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Charged inductor with no discharge path?

  1. Nov 18, 2008 #1


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    Suppose I have a simple DC circuit. If I wrap the wire around a piece of iron, I create an inductor. Having a steady flow of current creates a steady magnetic field around the piece of iron. If I remove the power supply and put a wire in its place, the magnetic field will collapse and send a current back in the opposite direction of the current which created the field.

    What happens if I don't have a nice discharge path? What if I charged the inductor then cut the wire? The field still collapses, but where does my current/voltage go?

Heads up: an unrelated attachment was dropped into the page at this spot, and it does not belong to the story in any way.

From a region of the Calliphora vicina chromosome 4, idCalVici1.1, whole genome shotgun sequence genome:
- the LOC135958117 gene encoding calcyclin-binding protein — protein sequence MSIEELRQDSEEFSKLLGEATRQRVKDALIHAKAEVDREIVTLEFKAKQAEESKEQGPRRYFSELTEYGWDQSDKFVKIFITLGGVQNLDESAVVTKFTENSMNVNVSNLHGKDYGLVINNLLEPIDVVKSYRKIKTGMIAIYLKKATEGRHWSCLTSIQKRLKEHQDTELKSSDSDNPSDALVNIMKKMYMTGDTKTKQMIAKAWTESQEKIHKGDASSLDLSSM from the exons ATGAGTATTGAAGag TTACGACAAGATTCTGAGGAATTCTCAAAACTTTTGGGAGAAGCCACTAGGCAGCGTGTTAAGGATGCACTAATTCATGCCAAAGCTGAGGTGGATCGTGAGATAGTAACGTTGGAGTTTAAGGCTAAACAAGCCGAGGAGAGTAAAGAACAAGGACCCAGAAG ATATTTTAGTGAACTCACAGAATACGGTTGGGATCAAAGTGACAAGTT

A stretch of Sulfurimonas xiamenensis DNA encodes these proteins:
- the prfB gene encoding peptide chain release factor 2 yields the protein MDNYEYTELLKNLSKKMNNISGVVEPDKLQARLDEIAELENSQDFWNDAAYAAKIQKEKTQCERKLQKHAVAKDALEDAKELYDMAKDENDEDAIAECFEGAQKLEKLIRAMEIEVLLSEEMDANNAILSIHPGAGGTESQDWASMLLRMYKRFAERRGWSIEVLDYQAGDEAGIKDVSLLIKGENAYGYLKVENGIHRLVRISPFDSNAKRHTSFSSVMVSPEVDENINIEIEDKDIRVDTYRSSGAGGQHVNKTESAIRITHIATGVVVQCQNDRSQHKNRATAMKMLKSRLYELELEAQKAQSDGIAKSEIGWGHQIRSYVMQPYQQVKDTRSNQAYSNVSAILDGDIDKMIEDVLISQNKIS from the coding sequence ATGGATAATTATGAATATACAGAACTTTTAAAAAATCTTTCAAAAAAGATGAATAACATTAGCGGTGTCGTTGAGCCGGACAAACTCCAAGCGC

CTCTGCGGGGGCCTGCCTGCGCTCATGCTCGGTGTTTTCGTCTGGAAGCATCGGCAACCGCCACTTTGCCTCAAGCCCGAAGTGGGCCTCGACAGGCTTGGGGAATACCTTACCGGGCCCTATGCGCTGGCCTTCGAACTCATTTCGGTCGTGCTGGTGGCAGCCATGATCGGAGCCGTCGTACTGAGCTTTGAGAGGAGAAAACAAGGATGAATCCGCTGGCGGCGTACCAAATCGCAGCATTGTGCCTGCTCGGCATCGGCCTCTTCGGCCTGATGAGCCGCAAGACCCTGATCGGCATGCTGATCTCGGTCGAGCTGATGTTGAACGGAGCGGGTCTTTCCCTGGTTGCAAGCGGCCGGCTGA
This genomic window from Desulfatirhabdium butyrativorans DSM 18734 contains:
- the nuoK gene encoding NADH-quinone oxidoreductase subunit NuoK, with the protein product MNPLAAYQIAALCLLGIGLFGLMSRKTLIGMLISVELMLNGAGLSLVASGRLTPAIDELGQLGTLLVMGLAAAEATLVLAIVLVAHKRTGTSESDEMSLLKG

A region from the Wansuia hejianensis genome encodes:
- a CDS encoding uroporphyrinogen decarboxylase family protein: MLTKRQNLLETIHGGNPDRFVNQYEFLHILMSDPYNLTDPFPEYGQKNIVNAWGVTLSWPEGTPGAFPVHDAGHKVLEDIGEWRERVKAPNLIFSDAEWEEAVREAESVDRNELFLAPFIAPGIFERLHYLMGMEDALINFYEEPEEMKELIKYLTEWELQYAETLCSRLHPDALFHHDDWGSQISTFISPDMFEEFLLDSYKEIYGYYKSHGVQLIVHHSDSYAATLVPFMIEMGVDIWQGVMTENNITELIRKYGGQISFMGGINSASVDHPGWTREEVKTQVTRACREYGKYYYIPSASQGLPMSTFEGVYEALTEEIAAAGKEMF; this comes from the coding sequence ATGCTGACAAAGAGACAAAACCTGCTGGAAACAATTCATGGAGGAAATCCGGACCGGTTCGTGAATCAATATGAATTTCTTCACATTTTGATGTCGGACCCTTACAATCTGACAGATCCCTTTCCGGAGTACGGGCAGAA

2. jcsd
  3. Nov 19, 2008 #2


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    For DC current, the inductor will have a current, but only a small voltage, due to its resistance, across it. When you cut the wires, a large back EMF will be applied as the magnetic field collapses. This could institute a spark whose current will end the voltage due to the EMF. This is what you notice sometimes when you remove a plug.
    If there is no spark, the EMF will first cause a current pulse in the inductor that will charge the ends, followed by a back current pulse that neutralizes the inductor.
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